Really great point! How to dig up the roots of Germany's cultural foundations? What a task. It needs a revolution. People talk about one person at a time, but monumental change like what's required in Germany seems to me to demand something on a grand scale. I pray for revival. :-)

Elle said...

Interesting blog. I came across your link through the Homeschooling in Italy list. We didn't end up moving to Italy, and I never signed off the list. (Just in case we did eventually get transferred!)

We have quite a few German people stay with us in the US through a hospitality program. We are always very careful not to offend. I tend to field questions about American attitudes toward Germans, and I give my standard "Generally speaking, many Americans can be quite provincial" speech. One young woman didn't believe me, and a young neighbor told her that he knew about Germany...why, he could even draw the flag!

Well, my visitor had a triumphant look on her face, and she immediately asked him to draw her the flag. Her expression changed when he showed her a picture of the Nazi flag. I was embarrassed beyond belief, but my visitor said she now understood what I had been trying to tell her.

We homeschool, too, and are a hodge podge of cultures. I have taken my teens to visit all the places in their background, except Sicily (Italian, Greek, English, Welsh, etc.) We have adopted whatever customs, food, etc. from those countries and claim them as our heritage. Since we are a modge podge we get to pick and choose! : )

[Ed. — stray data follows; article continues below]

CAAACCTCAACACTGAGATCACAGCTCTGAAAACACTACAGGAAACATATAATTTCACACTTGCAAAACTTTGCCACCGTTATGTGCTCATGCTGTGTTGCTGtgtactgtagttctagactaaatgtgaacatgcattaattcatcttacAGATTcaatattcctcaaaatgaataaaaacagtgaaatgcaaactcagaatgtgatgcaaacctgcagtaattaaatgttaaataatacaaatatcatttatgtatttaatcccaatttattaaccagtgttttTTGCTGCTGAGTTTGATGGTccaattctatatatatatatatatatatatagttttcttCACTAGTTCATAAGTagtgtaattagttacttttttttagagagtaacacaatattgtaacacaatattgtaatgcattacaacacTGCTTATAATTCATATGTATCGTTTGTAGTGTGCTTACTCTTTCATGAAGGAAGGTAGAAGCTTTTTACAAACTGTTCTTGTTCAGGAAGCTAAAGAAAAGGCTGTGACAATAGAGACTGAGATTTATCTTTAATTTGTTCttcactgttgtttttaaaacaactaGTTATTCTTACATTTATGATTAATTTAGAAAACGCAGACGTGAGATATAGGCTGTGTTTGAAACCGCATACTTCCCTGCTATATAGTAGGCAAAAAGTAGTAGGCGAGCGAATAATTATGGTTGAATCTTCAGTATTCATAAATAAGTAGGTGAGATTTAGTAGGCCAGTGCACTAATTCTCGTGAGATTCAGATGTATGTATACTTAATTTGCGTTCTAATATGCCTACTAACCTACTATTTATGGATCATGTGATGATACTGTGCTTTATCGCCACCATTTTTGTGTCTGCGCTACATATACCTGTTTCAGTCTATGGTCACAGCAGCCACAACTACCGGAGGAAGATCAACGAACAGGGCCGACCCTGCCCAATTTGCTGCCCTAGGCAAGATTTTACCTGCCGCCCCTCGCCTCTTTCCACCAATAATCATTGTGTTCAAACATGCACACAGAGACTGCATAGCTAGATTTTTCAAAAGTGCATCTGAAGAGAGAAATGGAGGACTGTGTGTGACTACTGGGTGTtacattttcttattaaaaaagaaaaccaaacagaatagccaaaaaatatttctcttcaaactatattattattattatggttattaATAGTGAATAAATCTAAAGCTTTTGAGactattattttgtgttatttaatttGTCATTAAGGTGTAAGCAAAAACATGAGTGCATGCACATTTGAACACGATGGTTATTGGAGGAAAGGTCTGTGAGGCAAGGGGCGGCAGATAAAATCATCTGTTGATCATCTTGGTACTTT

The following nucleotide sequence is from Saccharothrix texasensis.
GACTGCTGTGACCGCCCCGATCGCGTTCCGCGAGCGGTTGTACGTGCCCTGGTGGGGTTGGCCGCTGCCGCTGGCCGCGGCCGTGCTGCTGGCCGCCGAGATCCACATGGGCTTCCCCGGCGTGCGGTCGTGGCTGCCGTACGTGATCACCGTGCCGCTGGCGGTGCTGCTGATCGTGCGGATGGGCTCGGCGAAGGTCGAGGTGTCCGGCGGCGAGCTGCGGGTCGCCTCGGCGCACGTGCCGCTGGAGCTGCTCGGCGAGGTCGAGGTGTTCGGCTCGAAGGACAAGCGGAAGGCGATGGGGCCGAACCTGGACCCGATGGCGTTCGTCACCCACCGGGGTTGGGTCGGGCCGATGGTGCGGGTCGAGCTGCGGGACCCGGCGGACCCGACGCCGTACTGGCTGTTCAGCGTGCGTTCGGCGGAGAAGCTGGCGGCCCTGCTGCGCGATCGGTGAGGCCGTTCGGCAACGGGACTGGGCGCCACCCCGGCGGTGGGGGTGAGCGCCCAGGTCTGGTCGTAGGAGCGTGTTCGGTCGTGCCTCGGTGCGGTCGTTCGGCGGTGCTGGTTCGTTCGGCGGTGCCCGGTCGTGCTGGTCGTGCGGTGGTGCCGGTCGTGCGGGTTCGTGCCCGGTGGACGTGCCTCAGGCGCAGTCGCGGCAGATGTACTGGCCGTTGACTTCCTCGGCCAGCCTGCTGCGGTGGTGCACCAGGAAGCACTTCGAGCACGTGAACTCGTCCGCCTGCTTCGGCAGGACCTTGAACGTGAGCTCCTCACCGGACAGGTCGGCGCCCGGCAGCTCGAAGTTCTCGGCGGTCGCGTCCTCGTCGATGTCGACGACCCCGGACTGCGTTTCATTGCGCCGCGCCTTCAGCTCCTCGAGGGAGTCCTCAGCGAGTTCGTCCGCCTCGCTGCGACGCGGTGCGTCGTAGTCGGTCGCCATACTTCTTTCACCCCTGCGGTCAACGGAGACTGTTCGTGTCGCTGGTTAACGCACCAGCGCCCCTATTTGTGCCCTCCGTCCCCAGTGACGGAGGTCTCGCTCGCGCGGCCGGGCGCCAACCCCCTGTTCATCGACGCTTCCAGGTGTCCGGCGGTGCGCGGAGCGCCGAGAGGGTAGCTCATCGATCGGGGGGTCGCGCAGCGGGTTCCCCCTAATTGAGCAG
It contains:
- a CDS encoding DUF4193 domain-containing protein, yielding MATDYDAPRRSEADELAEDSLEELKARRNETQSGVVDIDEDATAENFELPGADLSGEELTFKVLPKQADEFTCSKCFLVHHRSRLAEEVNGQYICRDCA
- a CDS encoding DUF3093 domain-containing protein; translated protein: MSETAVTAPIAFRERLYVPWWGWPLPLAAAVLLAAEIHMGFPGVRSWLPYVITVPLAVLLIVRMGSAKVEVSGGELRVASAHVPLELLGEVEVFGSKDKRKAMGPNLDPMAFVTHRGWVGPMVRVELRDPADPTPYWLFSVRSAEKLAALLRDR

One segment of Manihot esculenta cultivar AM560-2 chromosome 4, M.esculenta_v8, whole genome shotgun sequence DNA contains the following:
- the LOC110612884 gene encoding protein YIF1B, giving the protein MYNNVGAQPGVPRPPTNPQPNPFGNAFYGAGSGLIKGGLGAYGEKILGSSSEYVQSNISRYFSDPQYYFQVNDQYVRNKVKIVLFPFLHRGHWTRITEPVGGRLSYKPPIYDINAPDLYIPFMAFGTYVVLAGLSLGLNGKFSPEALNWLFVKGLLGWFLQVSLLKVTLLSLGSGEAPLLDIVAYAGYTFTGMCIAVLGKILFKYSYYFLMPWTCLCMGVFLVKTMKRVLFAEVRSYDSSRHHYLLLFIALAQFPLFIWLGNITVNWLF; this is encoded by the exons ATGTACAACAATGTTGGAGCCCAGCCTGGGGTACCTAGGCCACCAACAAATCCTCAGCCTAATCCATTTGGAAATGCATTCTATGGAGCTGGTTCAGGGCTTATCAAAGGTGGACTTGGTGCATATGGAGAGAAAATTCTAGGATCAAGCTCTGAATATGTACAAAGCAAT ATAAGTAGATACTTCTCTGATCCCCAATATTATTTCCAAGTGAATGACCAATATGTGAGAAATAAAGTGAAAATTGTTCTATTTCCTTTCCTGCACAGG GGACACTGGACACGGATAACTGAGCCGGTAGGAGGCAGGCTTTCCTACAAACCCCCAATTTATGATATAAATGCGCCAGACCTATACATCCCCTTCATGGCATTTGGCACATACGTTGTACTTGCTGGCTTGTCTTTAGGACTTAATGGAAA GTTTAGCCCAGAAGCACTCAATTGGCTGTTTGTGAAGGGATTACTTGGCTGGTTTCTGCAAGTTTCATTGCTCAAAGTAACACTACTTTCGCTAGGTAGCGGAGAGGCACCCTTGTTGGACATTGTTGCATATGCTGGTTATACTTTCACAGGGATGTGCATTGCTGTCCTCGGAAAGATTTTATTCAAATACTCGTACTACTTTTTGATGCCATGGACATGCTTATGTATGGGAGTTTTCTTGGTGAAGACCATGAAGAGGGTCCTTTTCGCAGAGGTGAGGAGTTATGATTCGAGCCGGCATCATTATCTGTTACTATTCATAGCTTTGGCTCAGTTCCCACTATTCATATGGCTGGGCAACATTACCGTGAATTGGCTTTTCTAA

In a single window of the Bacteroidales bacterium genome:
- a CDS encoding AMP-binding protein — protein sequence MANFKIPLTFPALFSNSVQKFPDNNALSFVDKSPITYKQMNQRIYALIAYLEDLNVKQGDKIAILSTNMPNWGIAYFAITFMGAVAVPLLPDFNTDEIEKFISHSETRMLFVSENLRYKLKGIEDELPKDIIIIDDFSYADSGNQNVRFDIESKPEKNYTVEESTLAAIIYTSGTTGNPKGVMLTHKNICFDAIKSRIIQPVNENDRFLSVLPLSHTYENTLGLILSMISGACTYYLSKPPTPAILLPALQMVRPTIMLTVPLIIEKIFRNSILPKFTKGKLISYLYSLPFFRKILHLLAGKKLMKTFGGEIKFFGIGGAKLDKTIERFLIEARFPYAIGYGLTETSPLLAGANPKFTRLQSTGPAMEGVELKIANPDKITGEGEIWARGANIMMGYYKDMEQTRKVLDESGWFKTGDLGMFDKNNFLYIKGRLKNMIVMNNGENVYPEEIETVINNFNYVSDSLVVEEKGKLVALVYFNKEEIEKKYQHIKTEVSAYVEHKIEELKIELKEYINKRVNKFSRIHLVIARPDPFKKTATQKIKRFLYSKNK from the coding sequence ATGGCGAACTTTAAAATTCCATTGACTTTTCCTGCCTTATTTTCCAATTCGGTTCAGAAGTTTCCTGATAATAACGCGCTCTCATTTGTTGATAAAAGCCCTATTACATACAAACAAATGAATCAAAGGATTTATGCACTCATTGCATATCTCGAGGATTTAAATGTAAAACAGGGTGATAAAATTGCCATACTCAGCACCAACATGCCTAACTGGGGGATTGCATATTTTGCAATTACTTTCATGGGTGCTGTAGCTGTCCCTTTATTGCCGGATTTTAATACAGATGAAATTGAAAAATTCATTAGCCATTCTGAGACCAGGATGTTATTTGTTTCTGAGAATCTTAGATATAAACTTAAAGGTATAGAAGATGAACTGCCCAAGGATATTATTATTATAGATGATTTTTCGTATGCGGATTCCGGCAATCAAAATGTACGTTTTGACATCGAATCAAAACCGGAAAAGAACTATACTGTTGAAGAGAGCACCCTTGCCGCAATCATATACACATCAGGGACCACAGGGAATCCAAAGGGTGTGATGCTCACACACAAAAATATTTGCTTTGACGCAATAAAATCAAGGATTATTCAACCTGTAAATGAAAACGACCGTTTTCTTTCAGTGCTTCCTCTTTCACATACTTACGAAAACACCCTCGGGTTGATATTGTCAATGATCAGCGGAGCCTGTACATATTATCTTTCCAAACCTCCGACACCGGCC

Anonymous said...

Fabulous blog as usual, Rina!
Could you quote the salient parts of your friend's letter from the German obey-ocrats?

Lynne

Anonymous said...

Tell me about it!

We are home edding in a part of Scandinavia (north Germany) and have encountered similar responses here. AND most kids are in daycare or away from their mothers at the age of a year..all very wierd stuff. It really is quite overbearing.

Also we get told how to bring our kids up just generally by random members of the public for minor infringements like running across a pedestrian crossing on red to catch the last train home, or for taking our kids out without full compliment of snowsuit, hat, extra hat, mittens, extra raincoat over snowsuit etc. Sometimes I think we run the risk of being locked up here simply because we are pretty vocal about the fact we don't use sun screen.

Ai! Just stumbled across your blog way past mid night and am glad to hear that people are still home edding in Germany..I had been misinformed that the practise of parents taking full responsibility for their children had 'died out' in Germany. Ho hum. I guess they haven't reached everyone yet.

The phrase: run! run! run for your lives comes to mind. I just hope the disease doesn't spread up North..even though we are seen as freaks for not running with the herd here or for not doing as we are 'ordered', we do still get away with it because intelligent reasoning works here.

I'm not being racist or anything, but Germany's really giving itself a bad name....WHAT do I tell my children when they ask me if 'all that' is really in the past?

Hmmm. I hope someone sorts it out soon, it is really rather worrying to be perched so near to a country that hounds parents in this way.

Best wishes,
E.F.